Denuclearization in the DPRK's best interests
Editor's note: The summit between US President Donald Trump and Democratic People's Republic of Korea top leader Kim Jong-un on Wednesday and Thursday in Hanoi, Vietnam, is their second meeting in eight months. Fang Ning, a researcher in politics at the Chinese Academy of Social Sciences, comments in his interview with Guancha.cn:
Their first meeting put a solution to the Korean Peninsula nuclear issue on a positive track.
But Pyongyang needs Washington to provide some assurances in exchange for its denuclearization, which is being used by some people in the United States as a stick with which to beat Trump. It is almost impossible for the president to give a quick answer that Kim keenly awaits.
I don't think the second meeting can make any concrete progress as long as Trump's opponents at home do not change their stance on the issue. That Trump hinted beforehand he is in no rush to solve the Korean Peninsula nuclear issue－which has been interpreted by many as a sign that he now consents to a phased solution－is to leave himself some space and also lower people's expectation of the denuclearization progress.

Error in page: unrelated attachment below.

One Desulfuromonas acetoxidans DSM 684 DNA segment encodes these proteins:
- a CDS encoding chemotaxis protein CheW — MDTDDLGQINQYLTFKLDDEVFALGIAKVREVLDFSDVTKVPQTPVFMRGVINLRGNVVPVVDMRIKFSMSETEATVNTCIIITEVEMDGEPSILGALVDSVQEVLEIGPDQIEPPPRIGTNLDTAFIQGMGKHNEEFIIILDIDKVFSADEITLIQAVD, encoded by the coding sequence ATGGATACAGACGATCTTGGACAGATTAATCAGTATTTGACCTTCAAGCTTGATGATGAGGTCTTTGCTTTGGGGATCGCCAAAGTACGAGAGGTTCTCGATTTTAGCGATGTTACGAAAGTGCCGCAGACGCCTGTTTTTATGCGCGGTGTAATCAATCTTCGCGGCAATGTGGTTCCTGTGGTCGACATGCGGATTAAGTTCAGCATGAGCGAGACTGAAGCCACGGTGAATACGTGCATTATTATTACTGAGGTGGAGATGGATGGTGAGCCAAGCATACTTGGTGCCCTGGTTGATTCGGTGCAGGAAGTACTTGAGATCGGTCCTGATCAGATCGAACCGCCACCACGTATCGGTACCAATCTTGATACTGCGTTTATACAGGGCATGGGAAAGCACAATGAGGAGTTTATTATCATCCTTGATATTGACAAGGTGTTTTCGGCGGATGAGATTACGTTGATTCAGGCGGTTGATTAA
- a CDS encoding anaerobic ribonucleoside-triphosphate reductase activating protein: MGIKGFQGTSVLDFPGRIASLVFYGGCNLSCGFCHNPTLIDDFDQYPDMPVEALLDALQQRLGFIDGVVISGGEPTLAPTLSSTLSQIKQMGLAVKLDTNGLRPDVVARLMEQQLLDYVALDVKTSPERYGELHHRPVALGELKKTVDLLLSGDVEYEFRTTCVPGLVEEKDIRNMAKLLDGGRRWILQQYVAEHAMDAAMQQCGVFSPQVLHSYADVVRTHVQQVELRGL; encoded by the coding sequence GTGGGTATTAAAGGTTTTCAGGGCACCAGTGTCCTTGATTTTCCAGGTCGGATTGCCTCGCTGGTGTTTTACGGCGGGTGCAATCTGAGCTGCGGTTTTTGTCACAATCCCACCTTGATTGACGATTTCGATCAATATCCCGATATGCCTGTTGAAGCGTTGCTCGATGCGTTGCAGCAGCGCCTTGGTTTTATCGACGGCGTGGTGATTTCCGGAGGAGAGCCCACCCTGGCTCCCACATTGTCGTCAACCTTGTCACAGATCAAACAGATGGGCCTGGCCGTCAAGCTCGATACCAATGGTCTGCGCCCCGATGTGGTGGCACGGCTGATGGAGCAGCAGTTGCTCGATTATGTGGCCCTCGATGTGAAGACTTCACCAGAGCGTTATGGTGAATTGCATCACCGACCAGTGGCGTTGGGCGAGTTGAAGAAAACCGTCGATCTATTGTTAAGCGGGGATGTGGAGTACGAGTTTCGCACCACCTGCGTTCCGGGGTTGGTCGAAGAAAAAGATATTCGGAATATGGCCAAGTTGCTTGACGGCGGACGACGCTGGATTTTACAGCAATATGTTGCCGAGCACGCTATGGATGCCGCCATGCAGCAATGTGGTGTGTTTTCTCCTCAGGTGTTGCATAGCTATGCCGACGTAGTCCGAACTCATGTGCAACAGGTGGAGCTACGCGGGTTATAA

Despite this, the second meeting can contribute to the normalization of bilateral relations. For instance, a peace treaty can be inked, and a promise of initiating the normalization of bilateral ties can be promised to encourage Pyongyang to continue with its denuclearization. The process may be slow. But Pyongyang cannot restart its nuclear projects any more.
The whole world insists on its denuclearization. If the DPRK resumes its old wheeler-dealer tactics, it will continue to be blocked and sanctioned, which will crush its economy sooner or later.
It is only after denuclearization that the DPRK can become a normal country to cooperate with its neighbors, which are all happy to see a perceived threat replaced by a country eager to start its economic engine and improve its people's livelihoods.